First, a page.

Photo courtesy of Hana O'Looney.
Passionate, engaged and committed – these three words only begin to sum up current MCPS Student Member of the Board (SMOB), Hana O’Looney. From advocating for equity in the school system on the countywide student government to running a highly successful SMOB campaign during last year’s virtual school year, O’Looney is creating a positive change in MCPS.
O’Looney, a senior at Richard Montgomery High School, was first inspired to get involved with advocacy and student government when she was constantly moving schools due to her participation in the magnet program.
“The disparities that I saw in different schools in the same county were immense,” O’Looney said. “One school that had a lower free and reduced meals rate (FARMS) had a really active PTA, all of these after-school events and extracurriculars, and the students were really engaged. I saw the complete opposite at another school with a high FARMS rate. That really stood out to me as something that shouldn’t have been happening within the same school system.”
After spending her sophomore and junior years of high school advocating for free menstrual products for students to the School Board and the Maryland General Assembly, O’Looney decided to run for SMOB at the end of her junior year, focusing her platform around equity and closing the opportunity gap.
“Your academic success should not be able to be predicted by the school that you attend, your race, your language, or any other part of your identity,” O’Looney said. “This issue will not be able to be fixed in a single term, but I hope to be able to make incremental changes.”
In terms of what she is focusing on accomplishing this year (2021-2022) on the board, one of her main goals is to improve financial literacy for high school students to ensure that they are graduating with the proper knowledge and skills to successfully manage student loans, taxes, a mortgage, and other financial aspects of their lives that are not traditionally focused on in schools.
“I hear so often from students that what we learn in school isn’t relevant to their lives, and that’s something I really want to work on because learning how to manage your finances is something that will without a doubt be relevant to every single student in MCPS,” O’Looney said.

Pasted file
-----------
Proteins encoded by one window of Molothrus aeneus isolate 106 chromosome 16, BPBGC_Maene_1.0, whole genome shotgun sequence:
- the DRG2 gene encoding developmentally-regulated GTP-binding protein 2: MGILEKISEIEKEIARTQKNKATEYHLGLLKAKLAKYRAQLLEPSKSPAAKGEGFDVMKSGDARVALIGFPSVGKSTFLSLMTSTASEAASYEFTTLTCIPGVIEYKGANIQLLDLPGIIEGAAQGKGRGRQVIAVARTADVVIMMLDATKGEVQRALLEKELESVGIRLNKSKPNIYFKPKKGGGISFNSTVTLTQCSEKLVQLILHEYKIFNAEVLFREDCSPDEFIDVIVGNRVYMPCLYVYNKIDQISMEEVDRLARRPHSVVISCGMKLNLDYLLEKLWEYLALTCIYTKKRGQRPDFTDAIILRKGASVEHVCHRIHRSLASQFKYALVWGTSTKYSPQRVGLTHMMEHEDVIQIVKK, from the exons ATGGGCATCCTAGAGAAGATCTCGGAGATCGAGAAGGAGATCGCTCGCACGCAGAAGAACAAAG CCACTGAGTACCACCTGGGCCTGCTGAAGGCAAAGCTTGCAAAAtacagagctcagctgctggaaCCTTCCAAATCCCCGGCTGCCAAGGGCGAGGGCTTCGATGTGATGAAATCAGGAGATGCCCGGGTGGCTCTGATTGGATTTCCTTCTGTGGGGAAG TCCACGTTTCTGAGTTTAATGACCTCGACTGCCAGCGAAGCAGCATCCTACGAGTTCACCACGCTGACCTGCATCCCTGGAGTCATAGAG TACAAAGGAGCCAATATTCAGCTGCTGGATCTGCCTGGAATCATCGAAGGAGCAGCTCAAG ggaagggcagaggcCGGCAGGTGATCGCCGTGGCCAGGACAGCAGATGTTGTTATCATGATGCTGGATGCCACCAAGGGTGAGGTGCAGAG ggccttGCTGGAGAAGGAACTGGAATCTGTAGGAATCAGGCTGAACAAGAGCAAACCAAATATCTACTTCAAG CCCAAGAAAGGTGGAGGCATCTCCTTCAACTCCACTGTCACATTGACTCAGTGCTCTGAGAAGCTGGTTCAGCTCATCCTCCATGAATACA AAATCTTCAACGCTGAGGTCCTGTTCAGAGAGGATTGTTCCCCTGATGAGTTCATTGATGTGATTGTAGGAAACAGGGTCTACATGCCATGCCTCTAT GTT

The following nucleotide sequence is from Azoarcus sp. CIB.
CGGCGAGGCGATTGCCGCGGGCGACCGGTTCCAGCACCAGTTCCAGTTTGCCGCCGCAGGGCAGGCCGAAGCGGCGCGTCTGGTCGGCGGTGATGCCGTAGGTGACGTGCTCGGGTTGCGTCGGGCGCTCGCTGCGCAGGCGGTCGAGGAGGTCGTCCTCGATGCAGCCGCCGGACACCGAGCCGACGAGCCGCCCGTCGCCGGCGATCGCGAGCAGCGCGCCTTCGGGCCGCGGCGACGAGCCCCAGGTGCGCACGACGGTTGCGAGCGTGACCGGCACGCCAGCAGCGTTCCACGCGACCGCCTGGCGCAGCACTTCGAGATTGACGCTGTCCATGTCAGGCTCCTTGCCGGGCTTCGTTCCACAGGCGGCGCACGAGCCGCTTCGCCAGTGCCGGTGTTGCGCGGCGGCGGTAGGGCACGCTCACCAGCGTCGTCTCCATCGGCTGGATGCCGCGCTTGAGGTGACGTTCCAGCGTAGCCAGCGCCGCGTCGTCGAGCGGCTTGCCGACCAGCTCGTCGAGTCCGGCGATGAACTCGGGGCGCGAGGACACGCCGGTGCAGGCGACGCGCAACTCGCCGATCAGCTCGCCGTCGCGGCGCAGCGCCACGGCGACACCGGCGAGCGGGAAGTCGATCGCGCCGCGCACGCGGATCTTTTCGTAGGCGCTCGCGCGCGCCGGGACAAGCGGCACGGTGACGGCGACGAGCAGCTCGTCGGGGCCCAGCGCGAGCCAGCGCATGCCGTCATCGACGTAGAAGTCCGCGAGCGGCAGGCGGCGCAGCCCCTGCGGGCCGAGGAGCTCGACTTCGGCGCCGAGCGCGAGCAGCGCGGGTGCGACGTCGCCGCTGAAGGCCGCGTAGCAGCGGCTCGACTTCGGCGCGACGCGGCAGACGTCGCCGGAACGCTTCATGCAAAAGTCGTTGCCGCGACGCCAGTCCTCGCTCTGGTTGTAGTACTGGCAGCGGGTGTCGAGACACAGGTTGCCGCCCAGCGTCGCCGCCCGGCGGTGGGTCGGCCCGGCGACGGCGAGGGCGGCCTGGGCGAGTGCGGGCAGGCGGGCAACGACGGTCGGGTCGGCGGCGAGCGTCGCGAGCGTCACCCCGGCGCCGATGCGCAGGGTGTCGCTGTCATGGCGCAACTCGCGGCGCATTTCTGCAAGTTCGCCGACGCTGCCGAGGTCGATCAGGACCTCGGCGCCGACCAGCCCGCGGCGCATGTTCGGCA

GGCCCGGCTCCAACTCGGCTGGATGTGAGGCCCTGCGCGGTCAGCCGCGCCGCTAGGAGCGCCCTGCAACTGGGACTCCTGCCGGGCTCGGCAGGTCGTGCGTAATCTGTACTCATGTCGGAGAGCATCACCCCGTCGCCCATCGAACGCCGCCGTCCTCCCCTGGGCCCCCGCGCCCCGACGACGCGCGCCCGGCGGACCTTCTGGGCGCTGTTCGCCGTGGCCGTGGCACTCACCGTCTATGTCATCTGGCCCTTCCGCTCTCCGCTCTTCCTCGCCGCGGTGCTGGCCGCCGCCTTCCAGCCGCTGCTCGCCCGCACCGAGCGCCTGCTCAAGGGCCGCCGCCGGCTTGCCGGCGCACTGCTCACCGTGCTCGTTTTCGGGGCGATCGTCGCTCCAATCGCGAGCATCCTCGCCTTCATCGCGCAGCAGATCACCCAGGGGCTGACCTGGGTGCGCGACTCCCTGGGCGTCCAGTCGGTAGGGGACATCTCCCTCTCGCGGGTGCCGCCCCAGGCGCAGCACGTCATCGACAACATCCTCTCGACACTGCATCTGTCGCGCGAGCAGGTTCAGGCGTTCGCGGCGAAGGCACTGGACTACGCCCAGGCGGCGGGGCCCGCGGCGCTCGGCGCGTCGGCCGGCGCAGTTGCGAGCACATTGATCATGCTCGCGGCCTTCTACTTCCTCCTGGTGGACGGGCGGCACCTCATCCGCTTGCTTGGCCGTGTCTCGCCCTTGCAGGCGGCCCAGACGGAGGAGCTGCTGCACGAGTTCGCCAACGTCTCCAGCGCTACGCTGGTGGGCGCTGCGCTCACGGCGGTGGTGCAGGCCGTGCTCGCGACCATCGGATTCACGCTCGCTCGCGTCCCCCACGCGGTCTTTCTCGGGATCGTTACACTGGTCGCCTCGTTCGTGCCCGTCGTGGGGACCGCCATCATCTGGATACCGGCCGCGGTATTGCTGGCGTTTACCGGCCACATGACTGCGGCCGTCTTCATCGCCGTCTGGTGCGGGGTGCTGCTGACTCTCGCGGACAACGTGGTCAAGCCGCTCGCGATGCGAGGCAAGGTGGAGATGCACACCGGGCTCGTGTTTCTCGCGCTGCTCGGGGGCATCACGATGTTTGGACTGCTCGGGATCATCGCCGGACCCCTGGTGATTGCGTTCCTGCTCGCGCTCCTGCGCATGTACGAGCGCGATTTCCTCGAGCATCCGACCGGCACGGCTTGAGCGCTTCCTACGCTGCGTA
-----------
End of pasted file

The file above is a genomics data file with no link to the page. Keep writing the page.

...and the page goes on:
Since being elected SMOB, O’Looney has had to juggle her senior year of high school, college applications, board work and simply being a teenager. As a result, O’Looney has chosen to reduce her schedule and participate in no other extracurriculars this year so that she can focus on her role as SMOB. In the past, O’Looney participated in debate, theater, and many other activities.
“When I took this job, I made a promise to myself that it would be my number one priority,” O’Looney said. “I think I really owe it to all 160,000 MCPS students to give everything I have to this position to focus on making the changes that I set out to do. This year I’m prioritizing board work and school visits so that I can talk to students and hear their input, concerns, and ideas.”
On Friday, Oct. 24, O’Looney visited WCHS during lunch to meet and talk with students. Some of the main concerns from students were follow-ups from previous SMOBs about things that were promised and never delivered, such as having better Wi-Fi in schools. O’Looney was able to hear these concerns and answer questions during her visit.
“Hana was so open and friendly,” WCHS junior Danielle Faerberg said. “She came over to where we were eating lunch and struck up a conversation. You could tell she really cared about our concerns and what we had to say.”
While being SMOB comes with many challenges, most of the obstacles O’Looney has faced came during the process of running her campaign last spring.
“You put so much of yourself out there when you run for this position,” O’Looney said. “Everything is out for the public to see and to criticize, and that takes a huge emotional toll out of you.”
Despite this challenge, O’Looney believes that anyone can and should pursue the role of SMOB.
“Two words: Do it. We have a woefully low number of people running for SMOB each year,” O’Looney said. “Even if it interests you a little bit, there are only two requirements to run: that you are a student in 10th or 11th grade and that you live in Montgomery County. You should be willing to make some sacrifices, but don’t discount yourself. Just go for it!”
O’Looney loves her job and everything that comes with it. From board meetings, to committee meetings, to visiting schools, she appreciates every second of the opportunity she has been given.
“My favorite part of the job has definitely been talking to students,” O’Looney said. “In particular, girls and gender minorities have come up to me and said I inspire them, and that’s something I never thought would happen.”